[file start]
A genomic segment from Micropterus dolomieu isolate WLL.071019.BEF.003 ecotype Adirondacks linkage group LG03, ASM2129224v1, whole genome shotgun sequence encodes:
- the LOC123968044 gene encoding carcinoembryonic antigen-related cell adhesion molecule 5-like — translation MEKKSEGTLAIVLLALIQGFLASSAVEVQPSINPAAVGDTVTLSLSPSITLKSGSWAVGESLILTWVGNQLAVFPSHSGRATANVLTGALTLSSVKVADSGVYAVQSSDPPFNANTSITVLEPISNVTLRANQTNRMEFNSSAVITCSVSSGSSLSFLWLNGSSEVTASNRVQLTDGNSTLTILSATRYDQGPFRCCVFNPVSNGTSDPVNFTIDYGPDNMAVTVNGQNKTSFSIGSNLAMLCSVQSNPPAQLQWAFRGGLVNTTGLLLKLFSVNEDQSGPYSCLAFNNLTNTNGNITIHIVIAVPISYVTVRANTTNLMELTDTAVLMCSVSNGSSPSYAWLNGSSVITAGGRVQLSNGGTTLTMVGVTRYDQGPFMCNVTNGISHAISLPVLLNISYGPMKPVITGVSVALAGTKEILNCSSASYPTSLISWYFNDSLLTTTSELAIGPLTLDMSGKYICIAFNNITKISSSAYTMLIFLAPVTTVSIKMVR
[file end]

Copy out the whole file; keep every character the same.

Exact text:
A genomic segment from Micropterus dolomieu isolate WLL.071019.BEF.003 ecotype Adirondacks linkage group LG03, ASM2129224v1, whole genome shotgun sequence encodes:
- the LOC123968044 gene encoding carcinoembryonic antigen-related cell adhesion molecule 5-like — translation MEKKSEGTLAIVLLALIQGFLASSAVEVQPSINPAAVGDTVTLSLSPSITLKSGSWAVGESLILTWVGNQLAVFPSHSGRATANVLTGALTLSSVKVADSGVYAVQSSDPPFNANTSITVLEPISNVTLRANQTNRMEFNSSAVITCSVSSGSSLSFLWLNGSSEVTASNRVQLTDGNSTLTILSATRYDQGPFRCCVFNPVSNGTSDPVNFTIDYGPDNMAVTVNGQNKTSFSIGSNLAMLCSVQSNPPAQLQWAFRGGLVNTTGLLLKLFSVNEDQSGPYSCLAFNNLTNTNGNITIHIVIAVPISYVTVRANTTNLMELTDTAVLMCSVSNGSSPSYAWLNGSSVITAGGRVQLSNGGTTLTMVGVTRYDQGPFMCNVTNGISHAISLPVLLNISYGPMKPVITGVSVALAGTKEILNCSSASYPTSLISWYFNDSLLTTTSELAIGPLTLDMSGKYICIAFNNITKISSSAYTMLIFLAPVTTVSIKMVR